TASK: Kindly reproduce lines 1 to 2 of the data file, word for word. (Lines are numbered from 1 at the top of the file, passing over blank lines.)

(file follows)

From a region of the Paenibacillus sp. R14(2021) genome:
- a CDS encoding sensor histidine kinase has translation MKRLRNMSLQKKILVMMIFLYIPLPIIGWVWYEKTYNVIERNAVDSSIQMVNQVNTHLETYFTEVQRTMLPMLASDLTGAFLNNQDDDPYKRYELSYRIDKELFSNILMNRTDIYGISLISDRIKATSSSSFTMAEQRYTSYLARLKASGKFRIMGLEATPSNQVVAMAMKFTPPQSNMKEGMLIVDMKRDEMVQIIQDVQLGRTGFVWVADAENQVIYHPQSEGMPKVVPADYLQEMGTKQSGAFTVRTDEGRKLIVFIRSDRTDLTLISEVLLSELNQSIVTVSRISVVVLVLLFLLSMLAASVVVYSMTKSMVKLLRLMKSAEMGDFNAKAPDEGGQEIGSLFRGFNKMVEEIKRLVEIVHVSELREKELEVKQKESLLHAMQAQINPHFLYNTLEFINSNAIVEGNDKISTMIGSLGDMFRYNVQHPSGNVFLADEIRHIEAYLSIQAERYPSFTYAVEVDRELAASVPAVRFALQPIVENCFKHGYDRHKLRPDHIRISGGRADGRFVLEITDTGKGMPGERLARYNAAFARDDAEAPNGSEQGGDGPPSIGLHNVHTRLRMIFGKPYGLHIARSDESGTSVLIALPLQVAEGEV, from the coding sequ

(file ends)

From a region of the Paenibacillus sp. R14(2021) genome:
- a CDS encoding sensor histidine kinase has translation MKRLRNMSLQKKILVMMIFLYIPLPIIGWVWYEKTYNVIERNAVDSSIQMVNQVNTHLETYFTEVQRTMLPMLASDLTGAFLNNQDDDPYKRYELSYRIDKELFSNILMNRTDIYGISLISDRIKATSSSSFTMAEQRYTSYLARLKASGKFRIMGLEATPSNQVVAMAMKFTPPQSNMKEGMLIVDMKRDEMVQIIQDVQLGRTGFVWVADAENQVIYHPQSEGMPKVVPADYLQEMGTKQSGAFTVRTDEGRKLIVFIRSDRTDLTLISEVLLSELNQSIVTVSRISVVVLVLLFLLSMLAASVVVYSMTKSMVKLLRLMKSAEMGDFNAKAPDEGGQEIGSLFRGFNKMVEEIKRLVEIVHVSELREKELEVKQKESLLHAMQAQINPHFLYNTLEFINSNAIVEGNDKISTMIGSLGDMFRYNVQHPSGNVFLADEIRHIEAYLSIQAERYPSFTYAVEVDRELAASVPAVRFALQPIVENCFKHGYDRHKLRPDHIRISGGRADGRFVLEITDTGKGMPGERLARYNAAFARDDAEAPNGSEQGGDGPPSIGLHNVHTRLRMIFGKPYGLHIARSDESGTSVLIALPLQVAEGEV, from the coding sequ